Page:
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Short Story of Our Land
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Short Story of Our Land
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Descrizione

"They are all on the same level. They all move in the same direction ... that's perfect, you know. Is magnificent. It is almost inexplicable. "

Astronomer Geoffrey Marcy describes the solar system

How To Build A Universe

We don't need to get too excited about it: we will never be able to understand how tiny and insignificant a proton can be from a dimensional point of view. It's just too small.

The proton is an infinitesimal portion of an atom, which obviously is already a tiny object in itself. Protons are so small that a dot of ink like the one on an "i" can contain something like 500,000,000,000, that is, more than the number of seconds contained in half a million years. In short, protons are microscopic to excess, and it is still an understatement.

Imagine being able to shrink a proton down to one billionth of its normal size (obviously you can't) and force it into a space so small that its former dimensions seem enormous. Now, let's try to amass a scant thirty grams of matter in that tiny space.2 Done? Very good. We are now ready to build a universe.

I'm assuming we want to build an inflationary universe. If, on the other hand, we prefer to make an old style, the classic Big Bang type, then other materials would be needed. In truth, it would be necessary to collect everything around, every grain and particle of matter from creation to the present day, and compress it until it is reduced to a point so infinitesimal and compact that it has no dimensions: what is called a singularity. .

Either way, let's prepare for a huge explosion. Obviously, to enjoy the show, it would be better to take cover in a safe place. Too bad, however, that this safe place does not exist, since there is nothing else besides the singularity. When the universe begins to expand, it does not expand to fill a larger pre-existing void. The only existing space is, in fact, what the universe itself creates by expanding.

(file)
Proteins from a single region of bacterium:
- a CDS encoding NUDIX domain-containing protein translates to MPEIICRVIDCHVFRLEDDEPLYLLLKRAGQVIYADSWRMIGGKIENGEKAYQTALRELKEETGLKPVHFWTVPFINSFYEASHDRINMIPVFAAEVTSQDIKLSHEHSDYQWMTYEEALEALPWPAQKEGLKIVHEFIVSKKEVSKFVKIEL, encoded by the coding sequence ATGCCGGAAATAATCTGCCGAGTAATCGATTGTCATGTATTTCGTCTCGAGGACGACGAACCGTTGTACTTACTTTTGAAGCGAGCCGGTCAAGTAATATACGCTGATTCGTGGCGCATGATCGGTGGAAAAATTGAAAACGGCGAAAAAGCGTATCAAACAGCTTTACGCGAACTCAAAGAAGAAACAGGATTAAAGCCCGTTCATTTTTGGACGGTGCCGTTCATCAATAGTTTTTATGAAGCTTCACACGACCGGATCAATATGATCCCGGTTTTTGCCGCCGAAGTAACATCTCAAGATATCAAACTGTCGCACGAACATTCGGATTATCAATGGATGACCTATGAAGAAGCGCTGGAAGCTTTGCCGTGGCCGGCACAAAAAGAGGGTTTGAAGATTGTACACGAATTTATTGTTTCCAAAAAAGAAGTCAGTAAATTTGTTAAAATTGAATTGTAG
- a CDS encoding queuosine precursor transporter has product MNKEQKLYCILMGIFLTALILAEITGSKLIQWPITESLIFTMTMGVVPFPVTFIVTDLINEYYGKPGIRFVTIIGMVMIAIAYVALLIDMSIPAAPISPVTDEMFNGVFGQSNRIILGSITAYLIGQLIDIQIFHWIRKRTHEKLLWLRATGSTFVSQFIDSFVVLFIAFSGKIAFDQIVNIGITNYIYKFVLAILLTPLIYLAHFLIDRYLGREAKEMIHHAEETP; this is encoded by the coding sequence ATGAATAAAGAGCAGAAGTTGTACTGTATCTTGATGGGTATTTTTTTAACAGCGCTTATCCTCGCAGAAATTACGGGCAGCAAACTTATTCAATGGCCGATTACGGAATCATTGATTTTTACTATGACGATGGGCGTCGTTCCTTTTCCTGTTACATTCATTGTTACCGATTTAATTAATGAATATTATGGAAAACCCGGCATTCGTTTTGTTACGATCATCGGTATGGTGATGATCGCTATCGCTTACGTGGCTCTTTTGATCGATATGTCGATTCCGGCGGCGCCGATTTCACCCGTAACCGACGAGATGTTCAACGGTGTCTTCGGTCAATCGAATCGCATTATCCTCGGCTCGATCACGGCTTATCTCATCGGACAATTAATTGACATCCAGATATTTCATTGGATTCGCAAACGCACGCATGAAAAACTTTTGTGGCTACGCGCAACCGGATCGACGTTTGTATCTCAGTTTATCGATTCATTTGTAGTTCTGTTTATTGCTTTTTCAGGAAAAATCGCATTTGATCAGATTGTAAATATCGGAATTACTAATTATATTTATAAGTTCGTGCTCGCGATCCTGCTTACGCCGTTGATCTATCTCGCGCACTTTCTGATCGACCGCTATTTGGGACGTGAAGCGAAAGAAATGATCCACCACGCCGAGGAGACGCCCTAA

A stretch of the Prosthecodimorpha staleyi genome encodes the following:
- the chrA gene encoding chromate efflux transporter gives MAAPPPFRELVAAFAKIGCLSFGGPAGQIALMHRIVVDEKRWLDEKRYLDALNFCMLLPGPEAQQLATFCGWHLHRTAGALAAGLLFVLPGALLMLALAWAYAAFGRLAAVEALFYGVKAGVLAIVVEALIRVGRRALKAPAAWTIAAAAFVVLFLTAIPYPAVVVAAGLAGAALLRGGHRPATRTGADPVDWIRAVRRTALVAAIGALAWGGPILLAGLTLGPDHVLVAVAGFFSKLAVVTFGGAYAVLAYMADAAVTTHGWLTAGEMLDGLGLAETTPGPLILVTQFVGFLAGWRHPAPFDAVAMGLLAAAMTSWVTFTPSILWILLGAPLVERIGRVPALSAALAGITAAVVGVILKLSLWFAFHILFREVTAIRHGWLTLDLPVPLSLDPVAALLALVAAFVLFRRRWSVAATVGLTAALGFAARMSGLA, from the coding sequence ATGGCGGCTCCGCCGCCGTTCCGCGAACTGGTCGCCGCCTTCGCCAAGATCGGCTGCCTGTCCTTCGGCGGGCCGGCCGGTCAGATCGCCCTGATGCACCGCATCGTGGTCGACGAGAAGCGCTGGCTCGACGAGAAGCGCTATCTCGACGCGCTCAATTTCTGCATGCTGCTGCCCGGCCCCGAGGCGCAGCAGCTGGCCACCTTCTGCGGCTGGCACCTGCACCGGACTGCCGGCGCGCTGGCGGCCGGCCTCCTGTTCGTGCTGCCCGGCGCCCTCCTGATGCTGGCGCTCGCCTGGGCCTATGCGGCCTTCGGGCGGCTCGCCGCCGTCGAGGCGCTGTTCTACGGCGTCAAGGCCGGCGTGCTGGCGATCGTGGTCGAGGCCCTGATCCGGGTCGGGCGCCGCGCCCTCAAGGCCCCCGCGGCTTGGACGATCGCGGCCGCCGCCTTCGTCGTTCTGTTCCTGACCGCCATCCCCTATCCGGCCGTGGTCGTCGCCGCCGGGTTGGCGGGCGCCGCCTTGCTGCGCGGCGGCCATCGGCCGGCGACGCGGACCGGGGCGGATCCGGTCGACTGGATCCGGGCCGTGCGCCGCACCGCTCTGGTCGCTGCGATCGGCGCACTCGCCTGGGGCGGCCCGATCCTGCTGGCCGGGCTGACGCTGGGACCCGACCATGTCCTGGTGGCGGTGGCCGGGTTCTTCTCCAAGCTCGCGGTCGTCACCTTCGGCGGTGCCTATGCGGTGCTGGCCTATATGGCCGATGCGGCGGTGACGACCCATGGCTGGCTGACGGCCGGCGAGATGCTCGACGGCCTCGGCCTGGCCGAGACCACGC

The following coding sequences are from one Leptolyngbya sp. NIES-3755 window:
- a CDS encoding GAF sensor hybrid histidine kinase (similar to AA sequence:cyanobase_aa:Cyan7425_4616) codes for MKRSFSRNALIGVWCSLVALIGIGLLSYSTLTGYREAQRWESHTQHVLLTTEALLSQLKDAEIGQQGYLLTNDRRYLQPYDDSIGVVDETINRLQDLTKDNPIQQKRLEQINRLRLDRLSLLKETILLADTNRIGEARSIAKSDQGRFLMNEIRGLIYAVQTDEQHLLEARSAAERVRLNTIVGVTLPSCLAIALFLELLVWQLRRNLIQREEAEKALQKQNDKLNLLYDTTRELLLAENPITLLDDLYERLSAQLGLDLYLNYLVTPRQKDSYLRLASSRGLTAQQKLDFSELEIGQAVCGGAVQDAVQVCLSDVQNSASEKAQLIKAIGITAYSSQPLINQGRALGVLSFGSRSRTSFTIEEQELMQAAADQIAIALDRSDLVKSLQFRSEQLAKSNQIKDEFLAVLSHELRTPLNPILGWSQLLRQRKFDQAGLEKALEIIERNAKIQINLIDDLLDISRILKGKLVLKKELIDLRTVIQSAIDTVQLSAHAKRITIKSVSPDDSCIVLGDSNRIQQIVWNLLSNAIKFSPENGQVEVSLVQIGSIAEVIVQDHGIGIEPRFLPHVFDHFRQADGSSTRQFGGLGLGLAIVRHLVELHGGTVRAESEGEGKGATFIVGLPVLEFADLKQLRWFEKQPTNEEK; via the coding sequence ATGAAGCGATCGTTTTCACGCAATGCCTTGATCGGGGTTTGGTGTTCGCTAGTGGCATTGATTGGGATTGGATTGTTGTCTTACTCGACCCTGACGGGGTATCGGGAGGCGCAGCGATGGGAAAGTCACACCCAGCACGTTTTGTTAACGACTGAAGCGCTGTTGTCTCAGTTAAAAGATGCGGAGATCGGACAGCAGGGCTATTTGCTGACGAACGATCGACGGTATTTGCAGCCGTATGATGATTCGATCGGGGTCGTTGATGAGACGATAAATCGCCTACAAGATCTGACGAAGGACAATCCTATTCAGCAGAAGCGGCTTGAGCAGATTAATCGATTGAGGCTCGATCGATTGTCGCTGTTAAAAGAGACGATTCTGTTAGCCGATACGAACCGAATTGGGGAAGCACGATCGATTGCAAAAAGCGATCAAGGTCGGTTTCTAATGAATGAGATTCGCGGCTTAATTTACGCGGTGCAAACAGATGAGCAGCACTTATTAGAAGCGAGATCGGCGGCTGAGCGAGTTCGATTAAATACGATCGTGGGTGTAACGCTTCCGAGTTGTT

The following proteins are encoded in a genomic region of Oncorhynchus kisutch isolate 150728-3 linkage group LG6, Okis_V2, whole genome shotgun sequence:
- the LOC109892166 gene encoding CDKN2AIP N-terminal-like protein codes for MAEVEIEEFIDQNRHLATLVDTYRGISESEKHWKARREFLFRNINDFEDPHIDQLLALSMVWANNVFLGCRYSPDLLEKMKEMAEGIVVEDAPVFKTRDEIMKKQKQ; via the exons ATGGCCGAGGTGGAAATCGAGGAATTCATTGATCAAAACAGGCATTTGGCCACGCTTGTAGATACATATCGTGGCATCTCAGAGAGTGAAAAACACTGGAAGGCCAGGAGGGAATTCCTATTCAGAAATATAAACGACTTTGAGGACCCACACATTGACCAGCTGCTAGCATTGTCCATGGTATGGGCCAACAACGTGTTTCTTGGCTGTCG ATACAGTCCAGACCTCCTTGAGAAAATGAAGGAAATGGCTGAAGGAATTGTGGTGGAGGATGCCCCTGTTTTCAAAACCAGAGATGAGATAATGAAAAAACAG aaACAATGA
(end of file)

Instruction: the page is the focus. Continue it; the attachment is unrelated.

It is natural - but it is not correct - to imagine the singularity as a kind of fruitful point that floats in the darkness of an empty and unlimited space. Instead, there is no space, and there is no darkness. Around itself, the singularity has no surroundings. There is no space that it can occupy, it has no place to be. We can't even ask her how long she's been there; whether it has come into existence as an idea that comes into the mind, or whether it has always existed in the silent waiting for the right moment. Time does not exist. There is no past from which it can emerge.

And so, from nothing, our universe takes shape.

A single dazzling pulsation, a moment of glory too rapid and grandiose to be put into words: the singularity takes on celestial dimensions. An unimaginable space. The first second of life (a second to which many cosmologists will devote their careers, dissecting it into increasingly thin wafers) produces gravity and the other forces that govern physics. In less than a minute the diameter of the universe has already exceeded one million billion kilometers and is growing at great speed. There is enormous heat now, ten billion degrees, enough to trigger the nuclear reactions that generate the lightest elements, especially helium and hydrogen, with a little lithium (about one atom in a hundred million). In three minutes 98 percent of all matter that exists or will ever exist has been produced. We have a universe. It is a place of wonderful and rewarding potential. And it is also beautiful. Built in roughly the time it takes to make a sandwich.

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2021
Testo in en
Tutti i dispositivi (eccetto Kindle) Scopri di più
519,54 KB
9781393376415
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